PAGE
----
Like Monsoon, I remember all my double entry theory from the bank T account. Once you know cash in is a debit and cash out is a credit, you can pretty much figure everything else out: even transactions that don't directly affect the bank account are often somehow linked to it, six degrees of separation and all that BS.
  • jilt
    jilt Registered Posts: 2,903
    The only thing I remember was assets are debited, laibilities are credited. Hadn't even heard pf PEARLS or DEAD CLIC till last year!
  • jewels.p
    jewels.p Registered Posts: 1,774
    PEARLS was my saviour at the beginning but more people seemed to use DEAD CLIC. Now I cant remember any of them!...........................only kidding. :laugh:
  • CJC
    CJC Registered Posts: 1,657
    I remember struggling with double entry for some time. Partly due to my own stupidity no doubt but don't think the way it was taught helped. Looking at receipts and payments separately with various complicating issues like settlement discounts and VAT it was hard to see the whole picture. It was only when we did trial balances that it all clicked.

    I think I used PERLS at the start and then either flows in (dr) and out (cr) of accounts or increase in assets / decrease in liabilities for debits and vice versa for credits (is that right it's been a while?). In the end though, much of the time, you end up just knowing where entries need to go.
  • blobbyh
    blobbyh Registered Posts: 2,415
    CJC wrote: »
    I think I used PERLS at the start

    ... there goes a man with no assets.

    I agree with you on that though Chris. (Bank) payments and receipts would have been better shown using both sides of a T account from the outset as in real life, rather than the full on Dickensian way we were taught in class.

    As for entering invoices into the accounts, daybooks, whatever - if they'd simply said "Debit the debtors" and "Credit the creditors" we'd have all saved so much time and stress!
  • Paisley
    Paisley Registered Posts: 93 ? ? ?
    PEARLS was the one for me.

    And for current assets on the balance sheet...

    Sit
    Down
    Pretty
    Black
    Cat

    Stock, Debtors, Prepayments, Bank, Cash
  • Monsoon
    Monsoon FMAAT, AAT Licensed Accountant Posts: 4,071 ? ? ?
    Paisley wrote: »
    And for current assets on the balance sheet...

    Sit
    Down
    Pretty
    Black
    Cat

    Stock, Debtors, Prepayments, Bank, Cash

    Actually, I used this one too. Simply to remember the different types of current assets that go in the top half of the BS, as I was getting used to the way accounts looked.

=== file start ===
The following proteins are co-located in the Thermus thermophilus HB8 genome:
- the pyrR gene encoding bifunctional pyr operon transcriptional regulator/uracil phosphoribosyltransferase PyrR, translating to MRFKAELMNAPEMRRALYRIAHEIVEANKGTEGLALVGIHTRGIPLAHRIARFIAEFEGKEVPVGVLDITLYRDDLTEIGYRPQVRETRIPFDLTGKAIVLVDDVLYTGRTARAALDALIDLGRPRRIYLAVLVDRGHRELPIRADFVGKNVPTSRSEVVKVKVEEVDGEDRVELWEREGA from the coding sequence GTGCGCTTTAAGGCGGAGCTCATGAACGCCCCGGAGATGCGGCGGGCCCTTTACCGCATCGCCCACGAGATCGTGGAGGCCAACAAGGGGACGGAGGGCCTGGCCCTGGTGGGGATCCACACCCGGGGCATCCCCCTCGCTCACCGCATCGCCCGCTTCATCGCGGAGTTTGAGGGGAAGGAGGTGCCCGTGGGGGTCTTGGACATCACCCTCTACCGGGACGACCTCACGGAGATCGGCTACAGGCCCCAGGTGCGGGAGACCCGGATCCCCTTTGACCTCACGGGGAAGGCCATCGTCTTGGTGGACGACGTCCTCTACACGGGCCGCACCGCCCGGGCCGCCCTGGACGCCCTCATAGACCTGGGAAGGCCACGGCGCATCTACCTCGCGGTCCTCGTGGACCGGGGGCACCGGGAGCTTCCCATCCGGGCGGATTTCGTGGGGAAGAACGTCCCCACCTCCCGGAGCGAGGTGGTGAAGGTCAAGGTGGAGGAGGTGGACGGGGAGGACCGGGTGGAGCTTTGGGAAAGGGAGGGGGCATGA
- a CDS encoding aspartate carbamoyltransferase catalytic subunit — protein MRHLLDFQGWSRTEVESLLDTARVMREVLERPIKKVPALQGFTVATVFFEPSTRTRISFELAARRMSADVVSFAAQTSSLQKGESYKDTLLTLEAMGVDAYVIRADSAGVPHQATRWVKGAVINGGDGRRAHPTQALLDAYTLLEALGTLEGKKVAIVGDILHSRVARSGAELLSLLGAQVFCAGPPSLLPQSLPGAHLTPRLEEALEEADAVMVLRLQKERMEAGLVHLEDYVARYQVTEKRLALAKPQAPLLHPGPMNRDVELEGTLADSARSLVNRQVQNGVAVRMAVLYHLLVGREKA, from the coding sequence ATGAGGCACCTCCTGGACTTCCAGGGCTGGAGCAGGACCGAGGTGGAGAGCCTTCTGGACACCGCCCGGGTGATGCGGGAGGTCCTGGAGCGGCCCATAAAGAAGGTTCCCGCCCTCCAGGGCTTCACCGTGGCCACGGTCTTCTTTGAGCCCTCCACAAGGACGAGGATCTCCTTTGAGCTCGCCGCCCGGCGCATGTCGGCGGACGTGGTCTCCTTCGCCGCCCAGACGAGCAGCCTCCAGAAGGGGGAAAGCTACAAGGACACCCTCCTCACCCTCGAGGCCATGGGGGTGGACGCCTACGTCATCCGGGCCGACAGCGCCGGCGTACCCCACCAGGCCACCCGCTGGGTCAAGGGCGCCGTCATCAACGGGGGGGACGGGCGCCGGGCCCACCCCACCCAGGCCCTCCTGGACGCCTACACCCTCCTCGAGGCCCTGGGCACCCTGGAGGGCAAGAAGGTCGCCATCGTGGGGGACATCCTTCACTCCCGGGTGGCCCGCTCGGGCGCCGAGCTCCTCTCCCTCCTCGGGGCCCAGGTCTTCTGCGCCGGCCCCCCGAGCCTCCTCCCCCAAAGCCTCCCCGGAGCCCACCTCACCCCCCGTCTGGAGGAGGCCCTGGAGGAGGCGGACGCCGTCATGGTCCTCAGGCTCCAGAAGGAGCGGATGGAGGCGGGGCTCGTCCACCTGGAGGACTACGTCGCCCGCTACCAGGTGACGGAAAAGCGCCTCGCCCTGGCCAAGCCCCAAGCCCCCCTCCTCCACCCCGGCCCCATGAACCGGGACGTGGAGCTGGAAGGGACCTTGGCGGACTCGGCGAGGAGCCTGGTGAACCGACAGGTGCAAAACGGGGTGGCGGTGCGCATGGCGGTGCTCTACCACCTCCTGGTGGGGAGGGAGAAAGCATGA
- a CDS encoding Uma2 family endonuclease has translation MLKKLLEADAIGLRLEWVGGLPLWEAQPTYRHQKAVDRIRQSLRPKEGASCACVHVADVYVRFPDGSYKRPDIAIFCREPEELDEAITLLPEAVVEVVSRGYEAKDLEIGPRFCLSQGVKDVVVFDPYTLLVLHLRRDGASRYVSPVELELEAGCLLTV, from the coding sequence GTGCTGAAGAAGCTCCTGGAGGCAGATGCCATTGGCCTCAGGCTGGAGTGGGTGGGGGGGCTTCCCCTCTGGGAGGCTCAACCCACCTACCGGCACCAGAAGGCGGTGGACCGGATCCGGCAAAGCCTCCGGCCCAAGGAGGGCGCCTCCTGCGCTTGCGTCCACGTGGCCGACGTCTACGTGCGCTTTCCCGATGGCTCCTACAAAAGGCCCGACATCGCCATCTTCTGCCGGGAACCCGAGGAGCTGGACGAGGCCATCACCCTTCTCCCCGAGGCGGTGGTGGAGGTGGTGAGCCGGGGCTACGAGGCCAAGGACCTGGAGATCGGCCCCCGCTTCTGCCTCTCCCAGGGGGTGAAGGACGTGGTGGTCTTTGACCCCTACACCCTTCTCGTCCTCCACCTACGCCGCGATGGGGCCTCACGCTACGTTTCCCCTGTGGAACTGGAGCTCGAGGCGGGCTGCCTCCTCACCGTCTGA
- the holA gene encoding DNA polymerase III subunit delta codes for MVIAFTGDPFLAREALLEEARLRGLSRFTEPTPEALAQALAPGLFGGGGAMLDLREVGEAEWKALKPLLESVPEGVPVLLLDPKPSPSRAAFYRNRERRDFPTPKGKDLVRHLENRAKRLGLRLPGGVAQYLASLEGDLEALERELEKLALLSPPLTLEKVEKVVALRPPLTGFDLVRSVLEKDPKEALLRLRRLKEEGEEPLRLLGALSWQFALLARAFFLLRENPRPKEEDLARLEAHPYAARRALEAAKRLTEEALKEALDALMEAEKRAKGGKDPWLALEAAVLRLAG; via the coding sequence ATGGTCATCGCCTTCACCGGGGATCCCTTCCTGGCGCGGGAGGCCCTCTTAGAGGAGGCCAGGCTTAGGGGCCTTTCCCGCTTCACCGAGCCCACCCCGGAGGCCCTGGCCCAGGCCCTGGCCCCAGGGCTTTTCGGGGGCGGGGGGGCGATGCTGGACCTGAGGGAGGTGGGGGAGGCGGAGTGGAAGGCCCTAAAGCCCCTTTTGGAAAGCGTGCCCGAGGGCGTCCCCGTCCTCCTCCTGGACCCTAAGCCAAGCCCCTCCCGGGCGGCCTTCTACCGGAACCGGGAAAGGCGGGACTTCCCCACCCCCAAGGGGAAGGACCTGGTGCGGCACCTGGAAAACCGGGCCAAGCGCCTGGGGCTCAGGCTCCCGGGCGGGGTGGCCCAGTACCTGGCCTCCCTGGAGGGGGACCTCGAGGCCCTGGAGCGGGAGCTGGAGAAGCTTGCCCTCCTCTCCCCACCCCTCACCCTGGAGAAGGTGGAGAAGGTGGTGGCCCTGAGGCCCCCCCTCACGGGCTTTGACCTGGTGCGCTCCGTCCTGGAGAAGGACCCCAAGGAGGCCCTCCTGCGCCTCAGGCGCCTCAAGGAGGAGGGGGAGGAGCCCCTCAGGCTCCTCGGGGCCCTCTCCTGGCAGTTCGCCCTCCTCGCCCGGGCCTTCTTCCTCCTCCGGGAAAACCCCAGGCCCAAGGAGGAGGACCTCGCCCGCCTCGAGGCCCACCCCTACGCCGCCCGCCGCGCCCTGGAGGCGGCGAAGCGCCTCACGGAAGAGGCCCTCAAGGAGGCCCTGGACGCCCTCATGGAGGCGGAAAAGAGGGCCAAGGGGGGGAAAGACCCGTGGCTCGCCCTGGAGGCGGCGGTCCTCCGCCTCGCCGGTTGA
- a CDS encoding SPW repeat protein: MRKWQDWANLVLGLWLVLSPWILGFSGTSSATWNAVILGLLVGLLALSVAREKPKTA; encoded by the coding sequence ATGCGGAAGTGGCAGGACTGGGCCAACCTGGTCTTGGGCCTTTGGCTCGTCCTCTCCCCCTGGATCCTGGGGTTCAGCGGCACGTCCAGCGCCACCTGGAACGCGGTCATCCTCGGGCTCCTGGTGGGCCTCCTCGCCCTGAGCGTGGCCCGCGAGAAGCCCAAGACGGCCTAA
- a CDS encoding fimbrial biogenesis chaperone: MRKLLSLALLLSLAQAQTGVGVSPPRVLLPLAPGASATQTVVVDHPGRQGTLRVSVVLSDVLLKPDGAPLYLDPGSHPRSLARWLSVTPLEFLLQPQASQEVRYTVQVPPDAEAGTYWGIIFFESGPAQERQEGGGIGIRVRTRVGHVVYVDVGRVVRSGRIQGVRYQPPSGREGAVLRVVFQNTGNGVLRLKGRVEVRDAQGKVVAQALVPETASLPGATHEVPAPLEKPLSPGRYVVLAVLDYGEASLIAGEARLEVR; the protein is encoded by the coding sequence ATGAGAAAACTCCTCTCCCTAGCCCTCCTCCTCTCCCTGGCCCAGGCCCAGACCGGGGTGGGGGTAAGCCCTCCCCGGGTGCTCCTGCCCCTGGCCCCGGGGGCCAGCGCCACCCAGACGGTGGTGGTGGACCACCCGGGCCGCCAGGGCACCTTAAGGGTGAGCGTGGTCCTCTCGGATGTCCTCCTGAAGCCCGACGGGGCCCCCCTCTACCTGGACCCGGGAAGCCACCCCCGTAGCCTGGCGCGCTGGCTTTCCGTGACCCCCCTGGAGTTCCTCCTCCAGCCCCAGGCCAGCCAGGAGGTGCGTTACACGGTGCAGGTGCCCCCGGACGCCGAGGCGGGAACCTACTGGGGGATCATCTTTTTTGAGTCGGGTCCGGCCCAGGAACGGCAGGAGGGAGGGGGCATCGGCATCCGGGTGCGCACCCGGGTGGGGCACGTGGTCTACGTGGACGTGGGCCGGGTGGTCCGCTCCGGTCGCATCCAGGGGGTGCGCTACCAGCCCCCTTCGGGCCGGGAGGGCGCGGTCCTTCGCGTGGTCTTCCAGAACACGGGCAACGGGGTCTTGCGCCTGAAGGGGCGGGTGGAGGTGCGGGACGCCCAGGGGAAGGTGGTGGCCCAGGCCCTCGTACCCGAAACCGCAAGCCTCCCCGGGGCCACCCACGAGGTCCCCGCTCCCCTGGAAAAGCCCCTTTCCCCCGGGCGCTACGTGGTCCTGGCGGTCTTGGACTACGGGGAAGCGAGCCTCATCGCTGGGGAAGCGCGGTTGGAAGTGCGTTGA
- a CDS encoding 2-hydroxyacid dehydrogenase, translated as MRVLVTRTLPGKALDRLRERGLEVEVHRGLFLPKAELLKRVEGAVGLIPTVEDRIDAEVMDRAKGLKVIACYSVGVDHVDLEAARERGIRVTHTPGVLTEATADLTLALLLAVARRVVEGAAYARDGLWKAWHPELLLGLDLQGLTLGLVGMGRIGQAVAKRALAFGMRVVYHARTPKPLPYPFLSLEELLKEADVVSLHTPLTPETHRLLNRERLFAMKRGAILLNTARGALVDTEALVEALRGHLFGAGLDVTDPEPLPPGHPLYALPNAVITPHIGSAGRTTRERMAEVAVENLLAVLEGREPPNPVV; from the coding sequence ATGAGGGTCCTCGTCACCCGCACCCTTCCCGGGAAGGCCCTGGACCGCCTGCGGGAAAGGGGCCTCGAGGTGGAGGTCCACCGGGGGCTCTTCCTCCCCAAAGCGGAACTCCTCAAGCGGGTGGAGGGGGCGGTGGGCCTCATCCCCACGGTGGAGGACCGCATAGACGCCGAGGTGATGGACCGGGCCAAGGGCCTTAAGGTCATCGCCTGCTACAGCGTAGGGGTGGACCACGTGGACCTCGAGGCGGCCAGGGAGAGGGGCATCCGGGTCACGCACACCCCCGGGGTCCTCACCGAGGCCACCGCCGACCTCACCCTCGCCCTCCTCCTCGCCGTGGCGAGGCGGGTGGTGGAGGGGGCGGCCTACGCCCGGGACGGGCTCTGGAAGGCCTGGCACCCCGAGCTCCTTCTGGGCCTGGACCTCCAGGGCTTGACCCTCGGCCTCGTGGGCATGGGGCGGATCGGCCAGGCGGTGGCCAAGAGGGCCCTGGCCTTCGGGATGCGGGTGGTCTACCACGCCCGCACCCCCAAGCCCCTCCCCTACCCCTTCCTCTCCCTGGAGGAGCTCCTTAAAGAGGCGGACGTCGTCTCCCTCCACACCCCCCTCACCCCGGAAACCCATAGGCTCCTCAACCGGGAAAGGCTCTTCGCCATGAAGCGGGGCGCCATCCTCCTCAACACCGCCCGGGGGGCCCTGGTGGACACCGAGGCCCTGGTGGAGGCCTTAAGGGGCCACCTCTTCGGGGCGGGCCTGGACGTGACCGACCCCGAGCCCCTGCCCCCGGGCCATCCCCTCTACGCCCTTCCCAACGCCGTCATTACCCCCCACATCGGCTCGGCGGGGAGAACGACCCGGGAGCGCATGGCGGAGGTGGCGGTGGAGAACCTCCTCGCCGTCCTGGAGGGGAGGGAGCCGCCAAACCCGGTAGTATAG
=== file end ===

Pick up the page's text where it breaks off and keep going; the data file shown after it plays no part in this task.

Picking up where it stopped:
• Paul C
    Paul C Registered Posts: 193 ? ? ?
    For me learning the bank entry dr and cr's was key, after that all other entries can be followed through with pen paper and a few T accounts.

    I seem to remember ( it was a while ago ) that it all seemed totally confusing & then suddenly it all clicked into place.
  • Primble
    Primble Registered Posts: 734
    Paisley wrote: »
    PEARLS was the one for me.

    And for current assets on the balance sheet...

    Sit
    Down
    Pretty
    Black
    Cat

    Stock, Debtors, Prepayments, Bank, Cash

    oooh i like this one
  • taskey
    taskey Registered Posts: 1,800
    blobbyh wrote: »
    .

    As for entering invoices into the accounts, daybooks, whatever - if they'd simply said "Debit the debtors" and "Credit the creditors" we'd have all saved so much time and stress!

    i agree on that bit

    as for he bank being the opposite way round, my saying is "in, out, shake it all about" which just tells me to do the opposite for the bank element

    tracy
  • jewels.p
    jewels.p Registered Posts: 1,774
    And for current assets on the balance sheet...

    Sit
    Down
    Pretty
    Black
    Cat

    Stock, Debtors, Prepayments, Bank, Cash[/QUOTE]

    Wish someone told me that one when I was learning.......................how'd I miss that I usually know all the acronyms!
  • jewels.p
    jewels.p Registered Posts: 1,774
    as for he bank being the opposite way round, my saying is "in, out, shake it all about" which just tells me to do the opposite for the bank element

    tracy[/QUOTE]


    Hence the picture on your profile Taskey?
  • Monsoon
    Monsoon FMAAT, AAT Licensed Accountant Posts: 4,071 ? ? ?
    jewels.p wrote: »
    Hence the picture on your profile Taskey?

    :D
  • taskey
    taskey Registered Posts: 1,800
    jewels.p wrote: »
    Hence the picture on your profile Taskey?

    absolutly, it is the dance i do when i am doing any payments from the bank lol
  • MarkAJ
    MarkAJ Registered Posts: 1 New contributor ?
    Pearls rule

    This is what I typed up the other day regarding pearls:

    to INCREASE to DECREASE

    Purchases Dr Cr
    Expenses Dr Cr
    Assets Dr Cr

    Revenue Cr Dr
    Liabilities Cr Dr
    Sales Cr Dr
    (or sometimes the "S" stands for Sources of funds, i.e. capital)

    This is how I remember it all anyway.